NOTE: If an egg is refrigerated, you shouldn’t leave it at room temperature for more than 2 hours. If the egg starts to sweat, bacteria, which will ruin your eggs can grow.



Conclusion

Eggs are generally safe to eat raw as long as they are pasteurized. However, other countries eat non pasteurized eggs raw all the time. Salmonella is a bacteria that can grow in many foods and is not only restricted to eggs. In today’s pasteurized eggs salmonella is very uncommon. Despite this, one can technically die from salmonella illness.


Citations

  1. Egg Products Inspection Act” FDA.gov
  2. Digestibility of cooked and raw egg protein in humans as assessed by stable isotope techniques.” NIH.gov
  3. Egg Products and Food Safety” fsis.USDA.gov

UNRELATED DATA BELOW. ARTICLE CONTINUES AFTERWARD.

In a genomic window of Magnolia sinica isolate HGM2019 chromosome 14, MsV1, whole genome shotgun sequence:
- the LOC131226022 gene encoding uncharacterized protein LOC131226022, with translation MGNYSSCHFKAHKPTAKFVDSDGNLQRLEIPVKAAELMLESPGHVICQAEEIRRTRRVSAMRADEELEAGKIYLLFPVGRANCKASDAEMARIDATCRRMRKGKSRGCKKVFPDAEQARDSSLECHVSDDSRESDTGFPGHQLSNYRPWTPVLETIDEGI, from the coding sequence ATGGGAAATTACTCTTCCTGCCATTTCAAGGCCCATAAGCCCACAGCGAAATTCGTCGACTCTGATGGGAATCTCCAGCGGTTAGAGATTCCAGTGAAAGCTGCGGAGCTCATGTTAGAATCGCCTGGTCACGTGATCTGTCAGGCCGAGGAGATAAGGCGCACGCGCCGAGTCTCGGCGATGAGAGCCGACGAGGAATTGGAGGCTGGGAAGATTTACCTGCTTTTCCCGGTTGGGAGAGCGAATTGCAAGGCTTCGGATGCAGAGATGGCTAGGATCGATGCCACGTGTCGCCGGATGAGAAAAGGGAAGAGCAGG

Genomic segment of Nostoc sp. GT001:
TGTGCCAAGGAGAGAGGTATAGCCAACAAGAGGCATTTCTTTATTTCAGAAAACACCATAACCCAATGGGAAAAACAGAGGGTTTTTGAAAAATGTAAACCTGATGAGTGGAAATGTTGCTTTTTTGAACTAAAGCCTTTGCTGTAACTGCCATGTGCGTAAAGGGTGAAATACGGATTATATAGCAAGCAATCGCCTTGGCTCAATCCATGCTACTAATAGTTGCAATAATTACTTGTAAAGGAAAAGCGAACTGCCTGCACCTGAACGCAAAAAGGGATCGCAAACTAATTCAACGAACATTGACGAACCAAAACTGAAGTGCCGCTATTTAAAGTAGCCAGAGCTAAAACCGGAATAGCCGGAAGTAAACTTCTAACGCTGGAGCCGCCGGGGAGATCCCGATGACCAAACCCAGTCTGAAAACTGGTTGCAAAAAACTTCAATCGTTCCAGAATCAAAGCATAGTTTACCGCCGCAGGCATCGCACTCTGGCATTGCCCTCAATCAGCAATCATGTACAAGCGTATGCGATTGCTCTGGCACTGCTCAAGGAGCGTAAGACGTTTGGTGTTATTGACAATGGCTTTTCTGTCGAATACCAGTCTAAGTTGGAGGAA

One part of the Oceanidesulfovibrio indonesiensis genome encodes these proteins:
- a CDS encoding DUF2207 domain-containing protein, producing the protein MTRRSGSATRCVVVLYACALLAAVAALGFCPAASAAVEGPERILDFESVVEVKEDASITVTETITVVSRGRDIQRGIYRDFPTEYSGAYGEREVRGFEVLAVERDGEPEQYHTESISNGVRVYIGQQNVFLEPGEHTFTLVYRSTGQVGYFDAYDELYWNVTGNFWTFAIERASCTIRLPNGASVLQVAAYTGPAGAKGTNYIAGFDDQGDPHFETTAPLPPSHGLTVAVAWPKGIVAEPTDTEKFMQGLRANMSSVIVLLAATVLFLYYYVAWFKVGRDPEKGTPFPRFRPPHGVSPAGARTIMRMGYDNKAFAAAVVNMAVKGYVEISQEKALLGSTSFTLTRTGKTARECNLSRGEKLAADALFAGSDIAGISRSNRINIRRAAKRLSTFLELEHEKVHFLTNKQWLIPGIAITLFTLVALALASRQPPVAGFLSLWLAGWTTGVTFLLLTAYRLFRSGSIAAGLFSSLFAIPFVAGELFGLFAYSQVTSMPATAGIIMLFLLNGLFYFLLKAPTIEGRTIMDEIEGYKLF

4. Shell Eggs from Farm to Table” fsis.USDA.gov
  5. Unpasteurized Milk Can Pose a Serious Health Risk” FDA.gov
  6. Milk, Cheese, and Dairy Products Myths About Raw Milk” Foodsafety.gov
  7. Multistate Outbreak of Human Salmonella Enteritidis Infections Associated with Shell Eggs (Final Update)” CDC.gov
  8. Tips to Reduce Your Risk of Salmonella from Eggs” CDC.gov
  9. Risk Analysis April 2002 22(2):203-18” NIH.gov
  10. Evaluating the effectiveness of pasteurization for reducing human illnesses from Salmonella spp. in egg products: results of a quantitative risk assessment” NIH.gov[
  11. Salmonella Outbreak Investigations” CDC.gov
  12. Access to European Union law” Eur-lex.europa.eu
  13. The raw appeal of eggs” Japantimes.co
  14. Japan’s Super Egg Machine” Web-japan.org